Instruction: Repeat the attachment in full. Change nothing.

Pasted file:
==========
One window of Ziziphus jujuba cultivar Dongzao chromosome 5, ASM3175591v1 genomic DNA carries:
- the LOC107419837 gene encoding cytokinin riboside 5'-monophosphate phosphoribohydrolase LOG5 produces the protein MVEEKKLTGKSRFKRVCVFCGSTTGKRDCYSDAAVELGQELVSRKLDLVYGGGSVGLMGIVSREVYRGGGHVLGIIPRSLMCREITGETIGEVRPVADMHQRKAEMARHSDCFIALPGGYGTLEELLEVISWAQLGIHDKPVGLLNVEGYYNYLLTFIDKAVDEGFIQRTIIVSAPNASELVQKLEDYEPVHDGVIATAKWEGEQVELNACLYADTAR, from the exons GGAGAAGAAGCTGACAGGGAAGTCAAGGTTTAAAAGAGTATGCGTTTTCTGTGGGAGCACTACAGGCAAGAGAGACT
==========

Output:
One window of Ziziphus jujuba cultivar Dongzao chromosome 5, ASM3175591v1 genomic DNA carries:
- the LOC107419837 gene encoding cytokinin riboside 5'-monophosphate phosphoribohydrolase LOG5 produces the protein MVEEKKLTGKSRFKRVCVFCGSTTGKRDCYSDAAVELGQELVSRKLDLVYGGGSVGLMGIVSREVYRGGGHVLGIIPRSLMCREITGETIGEVRPVADMHQRKAEMARHSDCFIALPGGYGTLEELLEVISWAQLGIHDKPVGLLNVEGYYNYLLTFIDKAVDEGFIQRTIIVSAPNASELVQKLEDYEPVHDGVIATAKWEGEQVELNACLYADTAR, from the exons GGAGAAGAAGCTGACAGGGAAGTCAAGGTTTAAAAGAGTATGCGTTTTCTGTGGGAGCACTACAGGCAAGAGAGACT